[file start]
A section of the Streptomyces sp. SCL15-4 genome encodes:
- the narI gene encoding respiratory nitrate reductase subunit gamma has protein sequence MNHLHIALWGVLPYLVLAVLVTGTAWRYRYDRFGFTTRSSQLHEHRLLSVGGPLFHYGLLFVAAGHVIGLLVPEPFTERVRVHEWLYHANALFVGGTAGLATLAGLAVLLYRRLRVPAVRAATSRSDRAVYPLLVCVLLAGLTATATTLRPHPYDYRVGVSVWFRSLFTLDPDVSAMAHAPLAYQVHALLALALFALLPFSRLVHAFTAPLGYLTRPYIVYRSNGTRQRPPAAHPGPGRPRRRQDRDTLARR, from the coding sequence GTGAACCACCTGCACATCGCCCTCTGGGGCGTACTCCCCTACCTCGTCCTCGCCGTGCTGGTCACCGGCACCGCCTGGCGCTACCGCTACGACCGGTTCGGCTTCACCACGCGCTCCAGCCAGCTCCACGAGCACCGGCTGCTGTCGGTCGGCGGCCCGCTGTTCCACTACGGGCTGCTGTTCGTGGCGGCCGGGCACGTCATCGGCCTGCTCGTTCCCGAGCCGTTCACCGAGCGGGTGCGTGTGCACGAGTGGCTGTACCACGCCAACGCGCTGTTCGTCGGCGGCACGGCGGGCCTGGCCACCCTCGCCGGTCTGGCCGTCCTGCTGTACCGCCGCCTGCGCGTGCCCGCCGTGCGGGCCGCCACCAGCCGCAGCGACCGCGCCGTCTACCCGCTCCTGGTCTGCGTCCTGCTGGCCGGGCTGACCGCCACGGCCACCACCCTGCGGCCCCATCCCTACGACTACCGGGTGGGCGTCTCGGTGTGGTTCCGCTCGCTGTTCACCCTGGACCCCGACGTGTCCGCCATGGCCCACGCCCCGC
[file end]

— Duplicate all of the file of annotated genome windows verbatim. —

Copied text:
A section of the Streptomyces sp. SCL15-4 genome encodes:
- the narI gene encoding respiratory nitrate reductase subunit gamma has protein sequence MNHLHIALWGVLPYLVLAVLVTGTAWRYRYDRFGFTTRSSQLHEHRLLSVGGPLFHYGLLFVAAGHVIGLLVPEPFTERVRVHEWLYHANALFVGGTAGLATLAGLAVLLYRRLRVPAVRAATSRSDRAVYPLLVCVLLAGLTATATTLRPHPYDYRVGVSVWFRSLFTLDPDVSAMAHAPLAYQVHALLALALFALLPFSRLVHAFTAPLGYLTRPYIVYRSNGTRQRPPAAHPGPGRPRRRQDRDTLARR, from the coding sequence GTGAACCACCTGCACATCGCCCTCTGGGGCGTACTCCCCTACCTCGTCCTCGCCGTGCTGGTCACCGGCACCGCCTGGCGCTACCGCTACGACCGGTTCGGCTTCACCACGCGCTCCAGCCAGCTCCACGAGCACCGGCTGCTGTCGGTCGGCGGCCCGCTGTTCCACTACGGGCTGCTGTTCGTGGCGGCCGGGCACGTCATCGGCCTGCTCGTTCCCGAGCCGTTCACCGAGCGGGTGCGTGTGCACGAGTGGCTGTACCACGCCAACGCGCTGTTCGTCGGCGGCACGGCGGGCCTGGCCACCCTCGCCGGTCTGGCCGTCCTGCTGTACCGCCGCCTGCGCGTGCCCGCCGTGCGGGCCGCCACCAGCCGCAGCGACCGCGCCGTCTACCCGCTCCTGGTCTGCGTCCTGCTGGCCGGGCTGACCGCCACGGCCACCACCCTGCGGCCCCATCCCTACGACTACCGGGTGGGCGTCTCGGTGTGGTTCCGCTCGCTGTTCACCCTGGACCCCGACGTGTCCGCCATGGCCCACGCCCCGC